/ James Faris

Superior Envy

Jonathan Edwards wrote: “Envy may be defined to be a spirit of dissatisfaction with, and opposition to, the prosperity and happiness of others as compared with our own.”  

We usually think of envy as it is expressed by a person who is a comparative inferior. But, envy fills the hearts of those who have superior prosperity and happiness too. Either way, when a person is filled with envy, he is fixated on the gap between himself and the person with whom he compares himself. Such fixation will kill a person.

Proverbs 14:30 reminds us that “A sound heart is life to the body, But envy is rottenness to the bones.”  It is the nature of envy to be willing to suffer, so long as others suffer even more. Yes, even persons of superior prosperity and happiness are willing to suffer when they are consumed by envy.

An older friend of mine once told the story of his college classmate at a small liberal arts college many years ago. His classmate was the smartest person in their class, and everyone knew it. My friend noticed the young man went to all of the extra study sessions that afforded Q&A time with the professors, but he never asked any questions.

So, my friend asked him, “Why do you come to the study session if you never ask any questions?”

The man responded something like this, “I listen to the other questions and answers to make sure I’m not missing anything. But, I know I’m smarter than anyone else in the class. If I ask questions publicly about the things I’m thinking about, it would give an advantage to the rest of the class by provoking questions in your minds which you otherwise wouldn’t begin to consider. Then, you would close the gap. I protect the curve by not asking questions. I figure I’m better off investigating those topics privately or even remaining ignorant than by asking questions publicly that would risk closing the gap.”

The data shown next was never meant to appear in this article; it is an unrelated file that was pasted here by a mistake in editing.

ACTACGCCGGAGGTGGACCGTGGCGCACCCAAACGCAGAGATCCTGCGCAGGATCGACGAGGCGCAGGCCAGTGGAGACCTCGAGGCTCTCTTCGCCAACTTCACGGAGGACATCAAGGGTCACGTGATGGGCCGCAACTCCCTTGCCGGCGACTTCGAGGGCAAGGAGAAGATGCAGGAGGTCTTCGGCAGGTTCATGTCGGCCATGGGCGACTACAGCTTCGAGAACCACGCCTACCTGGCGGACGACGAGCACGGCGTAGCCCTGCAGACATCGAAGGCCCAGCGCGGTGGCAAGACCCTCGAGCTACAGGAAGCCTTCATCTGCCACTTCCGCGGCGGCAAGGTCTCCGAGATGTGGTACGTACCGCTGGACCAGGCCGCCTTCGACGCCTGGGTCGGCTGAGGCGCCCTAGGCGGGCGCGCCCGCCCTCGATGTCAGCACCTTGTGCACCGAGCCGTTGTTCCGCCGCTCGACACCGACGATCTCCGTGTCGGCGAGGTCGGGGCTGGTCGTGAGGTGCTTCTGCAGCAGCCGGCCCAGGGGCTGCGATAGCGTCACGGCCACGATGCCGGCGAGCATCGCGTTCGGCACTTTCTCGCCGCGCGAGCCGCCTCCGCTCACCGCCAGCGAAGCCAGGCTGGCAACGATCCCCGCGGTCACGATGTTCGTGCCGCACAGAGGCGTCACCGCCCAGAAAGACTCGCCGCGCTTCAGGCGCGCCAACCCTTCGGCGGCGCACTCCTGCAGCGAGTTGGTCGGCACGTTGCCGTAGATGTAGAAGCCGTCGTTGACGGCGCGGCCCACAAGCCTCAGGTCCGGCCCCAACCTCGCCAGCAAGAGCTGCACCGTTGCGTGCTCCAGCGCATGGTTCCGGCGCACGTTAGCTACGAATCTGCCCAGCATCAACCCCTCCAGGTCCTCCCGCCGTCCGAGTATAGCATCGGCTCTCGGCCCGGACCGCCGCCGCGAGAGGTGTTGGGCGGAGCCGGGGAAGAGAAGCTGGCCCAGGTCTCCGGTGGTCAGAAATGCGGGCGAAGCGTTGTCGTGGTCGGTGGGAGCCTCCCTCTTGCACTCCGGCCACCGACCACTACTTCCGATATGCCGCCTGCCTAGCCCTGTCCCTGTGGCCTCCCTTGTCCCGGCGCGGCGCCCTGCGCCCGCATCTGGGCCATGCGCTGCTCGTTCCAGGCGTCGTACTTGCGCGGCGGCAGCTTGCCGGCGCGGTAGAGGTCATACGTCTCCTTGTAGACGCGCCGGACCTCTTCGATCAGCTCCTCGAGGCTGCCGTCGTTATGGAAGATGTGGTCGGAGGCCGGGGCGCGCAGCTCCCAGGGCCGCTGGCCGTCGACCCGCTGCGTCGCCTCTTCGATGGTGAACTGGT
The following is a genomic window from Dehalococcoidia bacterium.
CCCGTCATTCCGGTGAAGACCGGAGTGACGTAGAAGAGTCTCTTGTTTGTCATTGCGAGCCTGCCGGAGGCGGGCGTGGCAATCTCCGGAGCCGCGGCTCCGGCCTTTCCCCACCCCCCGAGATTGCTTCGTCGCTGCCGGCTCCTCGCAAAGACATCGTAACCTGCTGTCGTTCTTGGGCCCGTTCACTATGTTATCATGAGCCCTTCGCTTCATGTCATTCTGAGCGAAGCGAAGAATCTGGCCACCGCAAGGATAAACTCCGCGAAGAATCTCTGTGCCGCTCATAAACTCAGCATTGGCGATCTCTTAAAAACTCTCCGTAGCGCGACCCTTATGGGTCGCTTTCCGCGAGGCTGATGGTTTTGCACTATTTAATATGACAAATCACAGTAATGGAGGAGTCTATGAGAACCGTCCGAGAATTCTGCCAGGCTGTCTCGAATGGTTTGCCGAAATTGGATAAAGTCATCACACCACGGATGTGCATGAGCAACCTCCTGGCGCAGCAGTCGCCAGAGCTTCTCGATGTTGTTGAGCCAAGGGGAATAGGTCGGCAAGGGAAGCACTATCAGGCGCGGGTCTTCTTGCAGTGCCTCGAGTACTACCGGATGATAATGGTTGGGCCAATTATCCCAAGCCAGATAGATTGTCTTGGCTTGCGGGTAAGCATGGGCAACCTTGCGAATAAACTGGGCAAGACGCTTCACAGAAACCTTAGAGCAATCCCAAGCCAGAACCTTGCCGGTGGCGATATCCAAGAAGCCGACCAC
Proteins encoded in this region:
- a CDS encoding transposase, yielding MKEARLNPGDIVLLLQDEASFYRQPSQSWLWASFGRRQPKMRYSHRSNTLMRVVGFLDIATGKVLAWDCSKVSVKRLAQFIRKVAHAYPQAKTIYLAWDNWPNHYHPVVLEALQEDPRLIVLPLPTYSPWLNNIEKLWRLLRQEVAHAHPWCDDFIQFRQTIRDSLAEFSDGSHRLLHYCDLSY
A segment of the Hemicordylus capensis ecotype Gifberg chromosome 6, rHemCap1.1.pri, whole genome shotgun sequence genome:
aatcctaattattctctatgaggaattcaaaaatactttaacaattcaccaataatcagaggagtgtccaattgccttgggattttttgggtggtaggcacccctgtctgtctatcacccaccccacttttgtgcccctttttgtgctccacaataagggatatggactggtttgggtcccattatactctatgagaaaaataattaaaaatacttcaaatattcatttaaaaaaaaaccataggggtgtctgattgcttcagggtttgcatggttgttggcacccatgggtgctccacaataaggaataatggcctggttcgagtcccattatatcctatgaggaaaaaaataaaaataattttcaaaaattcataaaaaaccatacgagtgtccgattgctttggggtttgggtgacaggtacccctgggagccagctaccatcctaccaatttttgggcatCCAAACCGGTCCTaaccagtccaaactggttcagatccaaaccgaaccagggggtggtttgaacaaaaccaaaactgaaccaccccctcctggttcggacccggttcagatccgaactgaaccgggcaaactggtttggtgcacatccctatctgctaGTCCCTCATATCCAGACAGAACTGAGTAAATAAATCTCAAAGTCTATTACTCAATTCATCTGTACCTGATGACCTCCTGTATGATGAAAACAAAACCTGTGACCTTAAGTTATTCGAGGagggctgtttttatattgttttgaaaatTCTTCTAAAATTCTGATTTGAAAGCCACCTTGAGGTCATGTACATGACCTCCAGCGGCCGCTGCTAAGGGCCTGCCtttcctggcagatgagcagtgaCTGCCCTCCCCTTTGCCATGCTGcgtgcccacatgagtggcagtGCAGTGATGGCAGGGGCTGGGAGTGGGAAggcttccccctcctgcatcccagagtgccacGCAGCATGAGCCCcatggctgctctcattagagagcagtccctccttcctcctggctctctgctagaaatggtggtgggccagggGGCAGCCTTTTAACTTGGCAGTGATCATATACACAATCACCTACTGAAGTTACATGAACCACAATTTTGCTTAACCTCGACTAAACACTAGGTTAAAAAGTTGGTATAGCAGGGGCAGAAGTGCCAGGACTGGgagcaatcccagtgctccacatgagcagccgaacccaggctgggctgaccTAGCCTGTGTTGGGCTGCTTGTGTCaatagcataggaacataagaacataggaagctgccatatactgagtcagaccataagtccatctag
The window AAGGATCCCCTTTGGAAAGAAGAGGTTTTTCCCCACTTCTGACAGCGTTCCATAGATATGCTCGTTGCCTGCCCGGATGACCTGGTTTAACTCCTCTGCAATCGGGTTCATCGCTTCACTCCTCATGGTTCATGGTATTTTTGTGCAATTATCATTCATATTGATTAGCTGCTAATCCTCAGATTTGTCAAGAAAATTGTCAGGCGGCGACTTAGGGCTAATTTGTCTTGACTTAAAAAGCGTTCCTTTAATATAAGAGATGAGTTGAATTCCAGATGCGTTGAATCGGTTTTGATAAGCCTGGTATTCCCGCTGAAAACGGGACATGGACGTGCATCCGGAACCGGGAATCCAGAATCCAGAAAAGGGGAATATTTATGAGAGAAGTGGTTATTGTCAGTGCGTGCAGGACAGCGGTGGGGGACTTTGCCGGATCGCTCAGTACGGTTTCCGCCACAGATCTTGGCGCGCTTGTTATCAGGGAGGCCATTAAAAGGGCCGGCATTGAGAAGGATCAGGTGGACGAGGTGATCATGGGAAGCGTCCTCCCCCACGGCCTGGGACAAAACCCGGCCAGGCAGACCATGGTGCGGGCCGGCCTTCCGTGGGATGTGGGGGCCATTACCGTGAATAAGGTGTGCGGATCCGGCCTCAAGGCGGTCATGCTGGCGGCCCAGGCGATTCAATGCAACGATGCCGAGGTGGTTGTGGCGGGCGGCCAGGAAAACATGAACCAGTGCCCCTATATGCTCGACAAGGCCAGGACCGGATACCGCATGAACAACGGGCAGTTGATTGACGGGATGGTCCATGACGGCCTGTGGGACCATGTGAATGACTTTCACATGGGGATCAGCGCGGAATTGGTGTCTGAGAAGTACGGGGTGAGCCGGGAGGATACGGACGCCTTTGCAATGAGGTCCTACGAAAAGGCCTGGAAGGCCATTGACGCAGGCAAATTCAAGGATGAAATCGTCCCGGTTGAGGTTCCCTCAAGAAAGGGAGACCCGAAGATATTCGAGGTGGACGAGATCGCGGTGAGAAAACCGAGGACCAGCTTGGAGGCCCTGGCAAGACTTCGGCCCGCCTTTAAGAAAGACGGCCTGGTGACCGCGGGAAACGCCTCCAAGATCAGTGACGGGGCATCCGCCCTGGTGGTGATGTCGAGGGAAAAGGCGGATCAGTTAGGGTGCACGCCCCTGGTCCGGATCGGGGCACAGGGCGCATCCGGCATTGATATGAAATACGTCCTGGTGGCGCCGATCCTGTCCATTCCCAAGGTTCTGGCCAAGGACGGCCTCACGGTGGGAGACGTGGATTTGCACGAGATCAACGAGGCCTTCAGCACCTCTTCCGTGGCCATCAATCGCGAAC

He was probably right in the short term. But, in the long run, his envy would only cause everyone to suffer more; the whole of society would be impoverished.

Such an attitude is directly the opposite of Jesus Christ. The gap between Jesus and the rest of mankind was immeasurable, and yet he humbled himself to serve and close that gap (Phil. 2:1-11). Indeed, he came to draw people to himself and unite us to God. Furthermore, he came to raise us up with him and seat us with him in the heavenly places.

In Christ, we see the antidote for every superior who struggles with envy. Be consumed with a desire for the glory of God. Love the person under you, not the gap between you. Give to them of yourself. Raise them up. Pray for them. Delight in their success.

Short-term sacrifices will mean long-term joy for everyone. Jesus, for the joy that was set before him, was willing to endure the cross and despise the shame. Today, he is seated at the right hand of the throne of God and he takes pleasure in his people whom he has raised up to be with him.

James Faris

James Faris

Child of God. Husband to Elizabeth. Father of six. Pastor of Second Reformed Presbyterian Church in Indianapolis, Indiana. Ordained as a pastor in 2003.

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